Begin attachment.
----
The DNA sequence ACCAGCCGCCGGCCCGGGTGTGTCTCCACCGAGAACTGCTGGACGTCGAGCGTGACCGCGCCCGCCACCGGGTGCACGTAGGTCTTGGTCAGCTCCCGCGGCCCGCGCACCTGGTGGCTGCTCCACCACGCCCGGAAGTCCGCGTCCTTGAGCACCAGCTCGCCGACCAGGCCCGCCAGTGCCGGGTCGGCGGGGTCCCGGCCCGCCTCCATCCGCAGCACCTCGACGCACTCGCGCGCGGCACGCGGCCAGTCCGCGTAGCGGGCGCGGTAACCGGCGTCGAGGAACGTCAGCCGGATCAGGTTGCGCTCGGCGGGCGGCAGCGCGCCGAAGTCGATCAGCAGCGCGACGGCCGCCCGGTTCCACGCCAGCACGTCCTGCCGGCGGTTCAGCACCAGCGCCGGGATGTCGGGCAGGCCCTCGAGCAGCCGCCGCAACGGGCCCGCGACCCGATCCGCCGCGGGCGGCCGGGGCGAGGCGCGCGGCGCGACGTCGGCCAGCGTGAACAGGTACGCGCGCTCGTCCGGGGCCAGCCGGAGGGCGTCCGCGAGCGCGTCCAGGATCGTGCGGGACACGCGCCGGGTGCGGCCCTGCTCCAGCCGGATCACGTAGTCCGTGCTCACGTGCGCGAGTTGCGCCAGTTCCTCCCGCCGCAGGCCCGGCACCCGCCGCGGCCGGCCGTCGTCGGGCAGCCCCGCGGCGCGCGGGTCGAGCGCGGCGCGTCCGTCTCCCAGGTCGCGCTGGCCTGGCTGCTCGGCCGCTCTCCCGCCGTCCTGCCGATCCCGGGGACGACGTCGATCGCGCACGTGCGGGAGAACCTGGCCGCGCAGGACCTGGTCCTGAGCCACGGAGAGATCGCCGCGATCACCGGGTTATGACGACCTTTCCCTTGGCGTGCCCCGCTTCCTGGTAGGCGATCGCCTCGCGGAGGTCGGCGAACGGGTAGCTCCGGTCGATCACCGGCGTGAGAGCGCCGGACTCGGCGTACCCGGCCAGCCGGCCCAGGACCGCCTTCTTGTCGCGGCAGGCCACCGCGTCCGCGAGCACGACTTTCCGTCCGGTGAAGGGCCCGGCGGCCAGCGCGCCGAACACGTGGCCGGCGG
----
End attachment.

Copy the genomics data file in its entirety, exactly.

The DNA sequence ACCAGCCGCCGGCCCGGGTGTGTCTCCACCGAGAACTGCTGGACGTCGAGCGTGACCGCGCCCGCCACCGGGTGCACGTAGGTCTTGGTCAGCTCCCGCGGCCCGCGCACCTGGTGGCTGCTCCACCACGCCCGGAAGTCCGCGTCCTTGAGCACCAGCTCGCCGACCAGGCCCGCCAGTGCCGGGTCGGCGGGGTCCCGGCCCGCCTCCATCCGCAGCACCTCGACGCACTCGCGCGCGGCACGCGGCCAGTCCGCGTAGCGGGCGCGGTAACCGGCGTCGAGGAACGTCAGCCGGATCAGGTTGCGCTCGGCGGGCGGCAGCGCGCCGAAGTCGATCAGCAGCGCGACGGCCGCCCGGTTCCACGCCAGCACGTCCTGCCGGCGGTTCAGCACCAGCGCCGGGATGTCGGGCAGGCCCTCGAGCAGCCGCCGCAACGGGCCCGCGACCCGATCCGCCGCGGGCGGCCGGGGCGAGGCGCGCGGCGCGACGTCGGCCAGCGTGAACAGGTACGCGCGCTCGTCCGGGGCCAGCCGGAGGGCGTCCGCGAGCGCGTCCAGGATCGTGCGGGACACGCGCCGGGTGCGGCCCTGCTCCAGCCGGATCACGTAGTCCGTGCTCACGTGCGCGAGTTGCGCCAGTTCCTCCCGCCGCAGGCCCGGCACCCGCCGCGGCCGGCCGTCGTCGGGCAGCCCCGCGGCGCGCGGGTCGAGCGCGGCGCGTCCGTCTCCCAGGTCGCGCTGGCCTGGCTGCTCGGCCGCTCTCCCGCCGTCCTGCCGATCCCGGGGACGACGTCGATCGCGCACGTGCGGGAGAACCTGGCCGCGCAGGACCTGGTCCTGAGCCACGGAGAGATCGCCGCGATCACCGGGTTATGACGACCTTTCCCTTGGCGTGCCCCGCTTCCTGGTAGGCGATCGCCTCGCGGAGGTCGGCGAACGGGTAGCTCCGGTCGATCACCGGCGTGAGAGCGCCGGACTCGGCGTACCCGGCCAGCCGGCCCAGGACCGCCTTCTTGTCGCGGCAGGCCACCGCGTCCGCGAGCACGACTTTCCGTCCGGTGAAGGGCCCGGCGGCCAGCGCGCCGAACACGTGGCCGGCGG